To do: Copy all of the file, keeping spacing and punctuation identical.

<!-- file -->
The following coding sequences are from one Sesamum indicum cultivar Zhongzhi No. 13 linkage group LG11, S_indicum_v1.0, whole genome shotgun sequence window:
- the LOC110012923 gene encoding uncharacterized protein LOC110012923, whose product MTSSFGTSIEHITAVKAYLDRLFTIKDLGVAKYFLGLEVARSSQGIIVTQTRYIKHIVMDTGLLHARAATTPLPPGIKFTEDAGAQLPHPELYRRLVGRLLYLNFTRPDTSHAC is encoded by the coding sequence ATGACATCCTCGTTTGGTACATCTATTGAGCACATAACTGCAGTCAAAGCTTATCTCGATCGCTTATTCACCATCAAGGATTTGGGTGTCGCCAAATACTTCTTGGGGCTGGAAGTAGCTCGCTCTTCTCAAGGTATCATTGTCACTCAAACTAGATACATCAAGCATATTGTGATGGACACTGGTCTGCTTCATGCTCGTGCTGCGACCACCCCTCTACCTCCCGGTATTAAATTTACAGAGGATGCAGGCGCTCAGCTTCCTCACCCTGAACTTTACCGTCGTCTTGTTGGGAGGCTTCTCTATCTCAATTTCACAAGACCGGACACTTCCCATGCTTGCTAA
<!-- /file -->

The following coding sequences are from one Sesamum indicum cultivar Zhongzhi No. 13 linkage group LG11, S_indicum_v1.0, whole genome shotgun sequence window:
- the LOC110012923 gene encoding uncharacterized protein LOC110012923, whose product MTSSFGTSIEHITAVKAYLDRLFTIKDLGVAKYFLGLEVARSSQGIIVTQTRYIKHIVMDTGLLHARAATTPLPPGIKFTEDAGAQLPHPELYRRLVGRLLYLNFTRPDTSHAC is encoded by the coding sequence ATGACATCCTCGTTTGGTACATCTATTGAGCACATAACTGCAGTCAAAGCTTATCTCGATCGCTTATTCACCATCAAGGATTTGGGTGTCGCCAAATACTTCTTGGGGCTGGAAGTAGCTCGCTCTTCTCAAGGTATCATTGTCACTCAAACTAGATACATCAAGCATATTGTGATGGACACTGGTCTGCTTCATGCTCGTGCTGCGACCACCCCTCTACCTCCCGGTATTAAATTTACAGAGGATGCAGGCGCTCAGCTTCCTCACCCTGAACTTTACCGTCGTCTTGTTGGGAGGCTTCTCTATCTCAATTTCACAAGACCGGACACTTCCCATGCTTGCTAA